El desafío para la Industria del Caballo en la Argentina es nuevamente
Este año ¿lo lograremos?
Mario López Oliva

lunes, 31 de marzo de 2008

Australia, Australian Horse Council

Nota: Solo hay que adaptarlo a nuestro país,

¿Porqué no lo hacemos?

¿Cuanto hace que estamos hablando de hacer esto en la Argentina?

Australian Horse Council

Who are we?

The Australian Horse Industry Council (AHIC) represents the interests of all persons and the health and welfare of all horses in the Australian horse industry.

The AHIC exists through the voluntary services of elected Directors and Trustees and the expertise of individuals co-opted on to sub-committees. Financial support for AHIC activities is derived from subscriptions from associations and individuals.

Why are we needed?

There are many groups within the horse industry with each group having special interests. However many issues facing these groups are not unique and affect large parts of the industry. These issues are more appropriately and effectively addressed by a single national body rather than a multitude of organisations representing different industry groups. The AHIC in conjunction with State Horse Councils aims to address these issues.

What do we do?

Specific functions currently undertaken by the AHIC and State Horse Councils relate to the following areas:

  • Horse health and quarantine
  • Seeking agreement from Government on funding for disease emergencies
  • Promotion of R&D to benefit the industry
  • Establishing a funding mechanism for equine R&D and health programs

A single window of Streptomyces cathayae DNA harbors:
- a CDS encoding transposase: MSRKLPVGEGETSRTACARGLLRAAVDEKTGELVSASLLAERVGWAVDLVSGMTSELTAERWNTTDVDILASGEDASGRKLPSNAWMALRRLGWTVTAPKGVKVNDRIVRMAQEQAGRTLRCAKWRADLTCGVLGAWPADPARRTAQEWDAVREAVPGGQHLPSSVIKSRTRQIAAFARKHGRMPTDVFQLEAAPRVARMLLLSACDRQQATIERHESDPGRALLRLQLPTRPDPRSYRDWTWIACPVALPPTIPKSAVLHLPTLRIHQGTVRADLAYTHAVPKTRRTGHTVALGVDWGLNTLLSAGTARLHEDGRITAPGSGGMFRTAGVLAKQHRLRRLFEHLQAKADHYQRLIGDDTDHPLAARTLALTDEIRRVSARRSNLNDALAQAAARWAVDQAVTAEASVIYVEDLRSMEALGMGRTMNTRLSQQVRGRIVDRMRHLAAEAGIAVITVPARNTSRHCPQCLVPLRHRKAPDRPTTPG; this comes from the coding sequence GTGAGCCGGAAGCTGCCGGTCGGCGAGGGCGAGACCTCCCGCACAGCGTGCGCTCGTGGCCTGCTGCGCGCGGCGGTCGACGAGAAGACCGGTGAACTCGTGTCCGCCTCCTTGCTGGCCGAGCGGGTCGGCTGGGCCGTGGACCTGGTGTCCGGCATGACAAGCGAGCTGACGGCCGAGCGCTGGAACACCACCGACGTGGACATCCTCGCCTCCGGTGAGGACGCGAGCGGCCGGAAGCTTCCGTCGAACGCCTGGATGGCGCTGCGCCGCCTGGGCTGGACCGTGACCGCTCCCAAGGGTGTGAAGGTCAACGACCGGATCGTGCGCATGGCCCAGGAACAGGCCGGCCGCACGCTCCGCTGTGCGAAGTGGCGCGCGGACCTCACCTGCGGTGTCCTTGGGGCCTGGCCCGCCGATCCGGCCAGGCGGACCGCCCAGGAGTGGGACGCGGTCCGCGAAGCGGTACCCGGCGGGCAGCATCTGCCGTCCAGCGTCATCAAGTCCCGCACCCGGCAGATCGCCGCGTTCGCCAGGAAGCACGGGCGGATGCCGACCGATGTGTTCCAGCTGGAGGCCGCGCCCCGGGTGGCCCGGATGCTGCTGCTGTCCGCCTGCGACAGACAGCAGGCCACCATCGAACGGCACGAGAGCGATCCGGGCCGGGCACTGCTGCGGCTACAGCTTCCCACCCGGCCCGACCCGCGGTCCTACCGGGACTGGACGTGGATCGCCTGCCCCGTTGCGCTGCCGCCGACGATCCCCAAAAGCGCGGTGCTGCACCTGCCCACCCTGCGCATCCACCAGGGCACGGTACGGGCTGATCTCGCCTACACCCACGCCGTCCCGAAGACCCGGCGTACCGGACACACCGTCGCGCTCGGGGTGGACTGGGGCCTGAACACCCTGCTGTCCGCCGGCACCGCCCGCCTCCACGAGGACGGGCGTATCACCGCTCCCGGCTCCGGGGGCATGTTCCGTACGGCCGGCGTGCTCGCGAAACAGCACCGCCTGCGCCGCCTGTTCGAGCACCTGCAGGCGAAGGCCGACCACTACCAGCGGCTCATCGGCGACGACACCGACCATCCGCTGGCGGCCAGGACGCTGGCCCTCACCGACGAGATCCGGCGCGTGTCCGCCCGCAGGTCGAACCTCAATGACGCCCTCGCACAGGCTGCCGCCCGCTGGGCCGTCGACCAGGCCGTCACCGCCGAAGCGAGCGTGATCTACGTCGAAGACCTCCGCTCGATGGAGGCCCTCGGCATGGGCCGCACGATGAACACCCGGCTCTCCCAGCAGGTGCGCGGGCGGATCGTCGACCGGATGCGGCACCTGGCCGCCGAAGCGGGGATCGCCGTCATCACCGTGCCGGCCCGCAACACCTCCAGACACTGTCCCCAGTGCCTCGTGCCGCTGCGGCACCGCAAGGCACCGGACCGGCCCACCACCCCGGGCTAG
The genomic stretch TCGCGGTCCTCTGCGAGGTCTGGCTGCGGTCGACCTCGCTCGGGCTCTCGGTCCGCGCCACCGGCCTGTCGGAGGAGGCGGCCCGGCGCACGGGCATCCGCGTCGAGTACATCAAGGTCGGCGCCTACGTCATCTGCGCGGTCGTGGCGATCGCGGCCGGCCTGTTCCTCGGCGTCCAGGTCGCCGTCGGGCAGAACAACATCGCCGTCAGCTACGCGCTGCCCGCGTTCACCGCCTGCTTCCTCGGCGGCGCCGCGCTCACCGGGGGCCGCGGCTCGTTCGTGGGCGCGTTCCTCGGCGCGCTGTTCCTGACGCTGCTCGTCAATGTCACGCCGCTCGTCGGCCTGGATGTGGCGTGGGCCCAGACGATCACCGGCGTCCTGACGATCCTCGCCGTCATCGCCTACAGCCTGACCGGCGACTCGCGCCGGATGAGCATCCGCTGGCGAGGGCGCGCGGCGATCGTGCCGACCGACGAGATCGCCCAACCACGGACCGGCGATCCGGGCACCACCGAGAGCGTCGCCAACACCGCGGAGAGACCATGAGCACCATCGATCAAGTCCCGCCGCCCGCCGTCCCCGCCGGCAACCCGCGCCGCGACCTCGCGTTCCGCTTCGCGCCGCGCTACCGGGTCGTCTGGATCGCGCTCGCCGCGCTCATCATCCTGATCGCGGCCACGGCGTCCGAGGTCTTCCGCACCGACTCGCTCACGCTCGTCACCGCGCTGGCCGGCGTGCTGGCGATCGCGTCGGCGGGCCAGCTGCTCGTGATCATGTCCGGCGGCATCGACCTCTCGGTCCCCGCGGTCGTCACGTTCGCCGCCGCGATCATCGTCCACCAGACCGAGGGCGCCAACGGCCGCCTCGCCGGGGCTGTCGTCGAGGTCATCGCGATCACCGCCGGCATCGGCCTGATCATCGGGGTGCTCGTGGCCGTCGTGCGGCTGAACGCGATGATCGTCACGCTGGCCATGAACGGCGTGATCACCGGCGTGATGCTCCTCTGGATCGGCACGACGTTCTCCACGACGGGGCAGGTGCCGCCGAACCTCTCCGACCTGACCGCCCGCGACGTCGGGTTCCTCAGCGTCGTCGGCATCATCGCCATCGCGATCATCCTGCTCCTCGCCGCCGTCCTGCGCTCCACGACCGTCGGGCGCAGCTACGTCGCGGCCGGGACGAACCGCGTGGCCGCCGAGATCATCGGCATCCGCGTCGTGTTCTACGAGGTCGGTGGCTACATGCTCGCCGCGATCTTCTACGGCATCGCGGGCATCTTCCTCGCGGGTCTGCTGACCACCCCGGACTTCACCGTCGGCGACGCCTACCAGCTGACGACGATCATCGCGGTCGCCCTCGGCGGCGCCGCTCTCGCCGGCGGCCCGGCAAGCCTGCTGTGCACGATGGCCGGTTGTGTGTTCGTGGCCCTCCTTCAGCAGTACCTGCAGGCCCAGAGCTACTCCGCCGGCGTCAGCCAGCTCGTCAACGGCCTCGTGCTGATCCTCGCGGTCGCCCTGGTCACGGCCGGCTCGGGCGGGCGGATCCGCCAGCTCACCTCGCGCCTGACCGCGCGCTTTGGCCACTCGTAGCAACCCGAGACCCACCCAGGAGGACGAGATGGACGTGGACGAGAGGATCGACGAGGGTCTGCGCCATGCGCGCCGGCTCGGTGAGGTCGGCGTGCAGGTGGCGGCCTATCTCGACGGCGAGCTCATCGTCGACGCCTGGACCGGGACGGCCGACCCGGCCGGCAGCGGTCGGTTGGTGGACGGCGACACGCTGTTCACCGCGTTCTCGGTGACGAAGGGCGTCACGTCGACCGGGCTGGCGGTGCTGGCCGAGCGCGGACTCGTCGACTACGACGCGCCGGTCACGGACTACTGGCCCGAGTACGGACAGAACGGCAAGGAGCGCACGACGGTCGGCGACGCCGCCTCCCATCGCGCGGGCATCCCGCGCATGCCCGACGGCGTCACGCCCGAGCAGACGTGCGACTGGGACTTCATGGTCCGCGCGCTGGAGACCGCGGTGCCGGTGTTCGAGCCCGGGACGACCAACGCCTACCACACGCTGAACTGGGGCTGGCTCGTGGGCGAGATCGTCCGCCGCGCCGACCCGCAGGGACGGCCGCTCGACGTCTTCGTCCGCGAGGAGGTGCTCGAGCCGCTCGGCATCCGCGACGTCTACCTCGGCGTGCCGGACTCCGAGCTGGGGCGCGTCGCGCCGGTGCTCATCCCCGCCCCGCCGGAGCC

• Horse welfare and rider safety
  • Maintenance of access to public lands for safe and environmentally responsible horse activities.
  • Responsible use of grazing areas by horse owners
  • Dissemination of information concerning the horse industry
  • Monitoring of legislative and administrative decisions, acts, regulations and proposals which concern or may concern the horse or horse industry
  • Maintenance of a high level of liaison between the horse industry and governments
  • Establishment of a data-base to aid communication within the industry
  • Taxation issues

What have we done?

Despite limited resources the AHIC has for many years given highly effective representation of horse industry views. In particular this has been achieved through the work of the Quarantine and Health Sub-Committee. For many years the Quarantine and Health Sub-Committee has liaised with government quarantine authorities to protect the health of all horses in Australia. The Sub-Committee has utilised the services of expert veterinarians and others involved in all parts of the horse industry.

The AHIC addressed the public liability crisis by:

  • Development of the Code of Practice with the cooperation of a number of horse groups and interested individuals
  • Working with Federal and State bureaucrats and politicians to improve the legal protection of clubs, individuals and businesses offering potentially risky activities.
  • Liaising with insurance companies to encourage them to offer insurance for horse activities.
  • Introduction of Horsesafe to recognise businesses working to the Code of Practice.

What are our plans?

The AHIC devised the concept of the Horse Emergency Contact Database (HECD) to assist horse owners to protect the welfare of their horses in emergencies. The project has received State and Federal funding, administered through NSW Department of Primary Industries.

The AHIC has had prolonged negotiations with Animal Health Australia (AHA) and the Federal Department of Agriculture, Fisheries and Forestry (DAFF) to provide horses with government assistance in the event of an outbreak of emergency diseases equal to that provided to other livestock species. The major impediment is the lack of a levy on the horse industry that could be used to pay a share of the disease response.

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